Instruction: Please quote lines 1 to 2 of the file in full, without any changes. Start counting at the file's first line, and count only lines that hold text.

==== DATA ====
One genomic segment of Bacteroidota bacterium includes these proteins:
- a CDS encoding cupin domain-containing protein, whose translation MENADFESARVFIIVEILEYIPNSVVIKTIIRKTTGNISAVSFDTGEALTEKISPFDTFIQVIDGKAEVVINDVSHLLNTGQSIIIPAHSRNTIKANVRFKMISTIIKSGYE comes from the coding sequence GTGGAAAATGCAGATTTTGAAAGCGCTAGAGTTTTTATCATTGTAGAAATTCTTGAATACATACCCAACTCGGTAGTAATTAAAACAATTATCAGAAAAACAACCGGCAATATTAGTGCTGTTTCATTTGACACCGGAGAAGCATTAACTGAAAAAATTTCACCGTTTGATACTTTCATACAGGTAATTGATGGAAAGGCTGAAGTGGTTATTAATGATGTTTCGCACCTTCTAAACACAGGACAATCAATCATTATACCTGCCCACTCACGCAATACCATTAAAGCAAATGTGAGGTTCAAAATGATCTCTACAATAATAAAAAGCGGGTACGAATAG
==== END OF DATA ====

One genomic segment of Bacteroidota bacterium includes these proteins:
- a CDS encoding cupin domain-containing protein, whose translation MENADFESARVFIIVEILEYIPNSVVIKTIIRKTTGNISAVSFDTGEALTEKISPFDTFIQVIDGKAEVVINDVSHLLNTGQSIIIPAHSRNTIKANVRFKMISTIIKSGYE comes from the coding sequence GTGGAAAATGCAGATTTTGAAAGCGCTAGAGTTTTTATCATTGTAGAAATTCTTGAATACATACCCAACTCGGTAGTAATTAAAACAATTATCAGAAAAACAACCGGCAATATTAGTGCTGTTTCATTTGACACCGGAGAAGCATTAACTGAAAAAATTTCACCGTTTGATACTTTCATACAGGTAATTGATGGAAAGGCTGAAGTGGTTATTAATGATGTTTCGCACCTTCTAAACACAGGACAATCAATCATTATACCTGCCCACTCACGCAATACCATTAAAGCAAATGTGAGGTTCAAAATGATCTCTACAATAATAAAAAGCGGGTACGAATAG